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Black people with autism have historically been underrepresented in research, a problem compounded by the fact that there are relatively few Black scientists setting research priorities for the field. Spectrum spoke with three Black scientists about why they got into autism research, what keeps them excited about their work and how the field could become more diverse going forward. Some common themes emerged, including the need to train more scientists from historically underrepresented groups, and to seek input from those communities when developing research questions.
Brian Boyd’s undergraduate developmental psychology textbook contained only one paragraph about autism. But the description piqued his interest so much that in 1997, during his final year in college, he became a camp counselor at the North Carolina Autism Society’s summer camp. There he had his first opportunity to work with adults and children with autism, some of whom were nonverbal and had intellectual disability. That experience seeded his interest in working on behavioral interventions for autism.
In 1998, Boyd got a teaching job for the TEACCH Autism Program at the University of North Carolina at Chapel Hill. He became interested in restricted interests after working with a toddler who fixated on pentagons.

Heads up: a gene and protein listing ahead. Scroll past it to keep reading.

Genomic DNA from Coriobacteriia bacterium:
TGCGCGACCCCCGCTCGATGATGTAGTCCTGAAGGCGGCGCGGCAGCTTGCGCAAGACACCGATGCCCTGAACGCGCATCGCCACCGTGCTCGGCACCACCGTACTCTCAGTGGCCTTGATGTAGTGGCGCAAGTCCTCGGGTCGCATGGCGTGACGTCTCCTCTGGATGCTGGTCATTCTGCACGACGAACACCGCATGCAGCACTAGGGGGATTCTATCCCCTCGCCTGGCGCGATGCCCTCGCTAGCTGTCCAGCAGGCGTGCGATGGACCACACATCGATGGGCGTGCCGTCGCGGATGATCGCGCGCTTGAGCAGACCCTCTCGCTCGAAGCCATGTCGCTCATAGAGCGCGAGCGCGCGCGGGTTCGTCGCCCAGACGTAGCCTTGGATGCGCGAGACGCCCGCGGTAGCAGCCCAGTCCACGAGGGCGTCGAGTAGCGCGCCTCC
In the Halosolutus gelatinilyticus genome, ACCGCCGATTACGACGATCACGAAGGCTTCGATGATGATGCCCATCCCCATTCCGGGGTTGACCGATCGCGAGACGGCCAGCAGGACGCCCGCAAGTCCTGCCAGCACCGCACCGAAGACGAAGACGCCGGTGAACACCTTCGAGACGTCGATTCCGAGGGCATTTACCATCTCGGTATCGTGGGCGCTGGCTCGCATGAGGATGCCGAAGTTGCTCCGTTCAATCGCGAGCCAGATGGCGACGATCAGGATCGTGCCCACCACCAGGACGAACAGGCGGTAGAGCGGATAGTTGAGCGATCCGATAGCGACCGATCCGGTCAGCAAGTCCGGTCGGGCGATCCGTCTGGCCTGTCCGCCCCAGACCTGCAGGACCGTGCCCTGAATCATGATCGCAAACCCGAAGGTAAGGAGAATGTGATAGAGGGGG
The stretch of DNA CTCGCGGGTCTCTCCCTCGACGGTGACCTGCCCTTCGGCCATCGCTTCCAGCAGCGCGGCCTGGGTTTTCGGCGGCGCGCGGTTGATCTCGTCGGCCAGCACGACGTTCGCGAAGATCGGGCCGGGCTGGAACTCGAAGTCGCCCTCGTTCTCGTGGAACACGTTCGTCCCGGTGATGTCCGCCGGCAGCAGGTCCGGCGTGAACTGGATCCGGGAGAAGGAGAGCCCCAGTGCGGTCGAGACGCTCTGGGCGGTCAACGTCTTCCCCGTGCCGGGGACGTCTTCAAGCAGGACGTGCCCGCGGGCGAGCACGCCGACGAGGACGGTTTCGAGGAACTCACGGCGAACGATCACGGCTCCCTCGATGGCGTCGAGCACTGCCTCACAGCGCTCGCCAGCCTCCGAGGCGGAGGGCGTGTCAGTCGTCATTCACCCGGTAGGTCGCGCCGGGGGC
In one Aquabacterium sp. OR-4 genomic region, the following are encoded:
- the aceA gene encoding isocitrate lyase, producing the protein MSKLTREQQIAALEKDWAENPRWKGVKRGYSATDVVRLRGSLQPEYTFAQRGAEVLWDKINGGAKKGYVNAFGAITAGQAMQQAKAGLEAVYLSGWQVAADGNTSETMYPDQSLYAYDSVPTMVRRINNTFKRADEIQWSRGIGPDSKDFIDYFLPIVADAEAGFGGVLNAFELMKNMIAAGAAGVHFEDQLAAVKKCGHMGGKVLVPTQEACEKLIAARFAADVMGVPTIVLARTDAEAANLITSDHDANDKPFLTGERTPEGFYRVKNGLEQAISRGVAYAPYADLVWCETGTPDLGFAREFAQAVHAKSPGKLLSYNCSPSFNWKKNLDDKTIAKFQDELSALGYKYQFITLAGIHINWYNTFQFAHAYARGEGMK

“His first word was some approximation of ‘pentagon,’” Boyd says.
In subsequent work, Boyd continued to focus on understanding how restricted interests and repetitive behaviors affect a child’s ability to function, and how to support a child through effective interventions.
In his current role as associate professor of applied behavioral science at the University of Kansas, Boyd is increasingly interested in expanding the reach of autism interventions to historically underserved populations. A crucial part of this effort is training more scientists of color, he says, because the identities and experiences of the scientists who formulate research questions influence who has access to valuable services.
For much of his career, Boyd says he has attempted to separate his identity as an autism researcher from his identity as a Black man in America. But he says he has found that this is not possible. The more comfortable he has become with marrying all aspects of his identity, the more important and pressing research questions he can ask.
“The more inclusive we can be,” he says, “the better our science can be.”
When Constance Smith-Hicks was a medical and doctoral student at Columbia University in the 1990s, she read “The Man Who Mistook His Wife for a Hat” and “Awakenings,” by Oliver Sacks. Those books sparked her deep interest in the brain.
“These works of art describe the complexity of the brain that are most apparent in its circuit level dysfunction,” Smith-Hicks says.
Smith-Hicks found her way into autism research via her postdoctoral work in Paul Worley’s lab at Johns Hopkins University in Baltimore, Maryland. She studied how certain genes contribute to synaptic plasticity — the ability of synapses to change in strength — as part of learning and memory. Specifically, she focused on ARC, a gene that encodes a signaling protein linked to autism. Her work showed how ARC’s role in synaptic plasticity can vary across different brain regions and genetic conditions associated with autism.